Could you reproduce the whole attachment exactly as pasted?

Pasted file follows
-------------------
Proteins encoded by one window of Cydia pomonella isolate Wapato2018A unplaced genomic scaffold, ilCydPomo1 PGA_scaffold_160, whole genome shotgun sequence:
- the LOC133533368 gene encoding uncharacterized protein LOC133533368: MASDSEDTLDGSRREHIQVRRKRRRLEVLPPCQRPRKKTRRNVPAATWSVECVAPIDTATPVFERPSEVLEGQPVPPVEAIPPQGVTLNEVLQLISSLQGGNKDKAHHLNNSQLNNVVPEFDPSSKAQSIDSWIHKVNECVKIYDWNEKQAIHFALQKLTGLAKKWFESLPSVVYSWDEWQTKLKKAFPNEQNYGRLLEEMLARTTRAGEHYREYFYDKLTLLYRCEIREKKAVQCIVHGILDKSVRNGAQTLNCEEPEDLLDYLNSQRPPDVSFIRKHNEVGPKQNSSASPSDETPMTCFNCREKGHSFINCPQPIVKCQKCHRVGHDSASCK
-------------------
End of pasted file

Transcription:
Proteins encoded by one window of Cydia pomonella isolate Wapato2018A unplaced genomic scaffold, ilCydPomo1 PGA_scaffold_160, whole genome shotgun sequence:
- the LOC133533368 gene encoding uncharacterized protein LOC133533368: MASDSEDTLDGSRREHIQVRRKRRRLEVLPPCQRPRKKTRRNVPAATWSVECVAPIDTATPVFERPSEVLEGQPVPPVEAIPPQGVTLNEVLQLISSLQGGNKDKAHHLNNSQLNNVVPEFDPSSKAQSIDSWIHKVNECVKIYDWNEKQAIHFALQKLTGLAKKWFESLPSVVYSWDEWQTKLKKAFPNEQNYGRLLEEMLARTTRAGEHYREYFYDKLTLLYRCEIREKKAVQCIVHGILDKSVRNGAQTLNCEEPEDLLDYLNSQRPPDVSFIRKHNEVGPKQNSSASPSDETPMTCFNCREKGHSFINCPQPIVKCQKCHRVGHDSASCK